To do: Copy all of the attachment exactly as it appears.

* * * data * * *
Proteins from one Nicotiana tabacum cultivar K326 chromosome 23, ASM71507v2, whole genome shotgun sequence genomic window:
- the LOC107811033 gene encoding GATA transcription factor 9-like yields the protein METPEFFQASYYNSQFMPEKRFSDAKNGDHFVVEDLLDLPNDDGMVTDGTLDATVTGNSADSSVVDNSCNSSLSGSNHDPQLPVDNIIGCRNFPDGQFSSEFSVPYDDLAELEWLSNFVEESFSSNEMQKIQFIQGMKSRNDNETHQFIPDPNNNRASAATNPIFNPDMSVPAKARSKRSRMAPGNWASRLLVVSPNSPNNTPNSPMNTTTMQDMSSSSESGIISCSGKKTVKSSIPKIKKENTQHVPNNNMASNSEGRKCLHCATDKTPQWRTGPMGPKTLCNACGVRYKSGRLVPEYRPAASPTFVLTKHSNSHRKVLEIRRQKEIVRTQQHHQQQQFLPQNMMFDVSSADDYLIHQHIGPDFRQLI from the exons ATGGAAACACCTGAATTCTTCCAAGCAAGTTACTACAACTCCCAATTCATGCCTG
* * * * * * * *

Proteins from one Nicotiana tabacum cultivar K326 chromosome 23, ASM71507v2, whole genome shotgun sequence genomic window:
- the LOC107811033 gene encoding GATA transcription factor 9-like yields the protein METPEFFQASYYNSQFMPEKRFSDAKNGDHFVVEDLLDLPNDDGMVTDGTLDATVTGNSADSSVVDNSCNSSLSGSNHDPQLPVDNIIGCRNFPDGQFSSEFSVPYDDLAELEWLSNFVEESFSSNEMQKIQFIQGMKSRNDNETHQFIPDPNNNRASAATNPIFNPDMSVPAKARSKRSRMAPGNWASRLLVVSPNSPNNTPNSPMNTTTMQDMSSSSESGIISCSGKKTVKSSIPKIKKENTQHVPNNNMASNSEGRKCLHCATDKTPQWRTGPMGPKTLCNACGVRYKSGRLVPEYRPAASPTFVLTKHSNSHRKVLEIRRQKEIVRTQQHHQQQQFLPQNMMFDVSSADDYLIHQHIGPDFRQLI from the exons ATGGAAACACCTGAATTCTTCCAAGCAAGTTACTACAACTCCCAATTCATGCCTG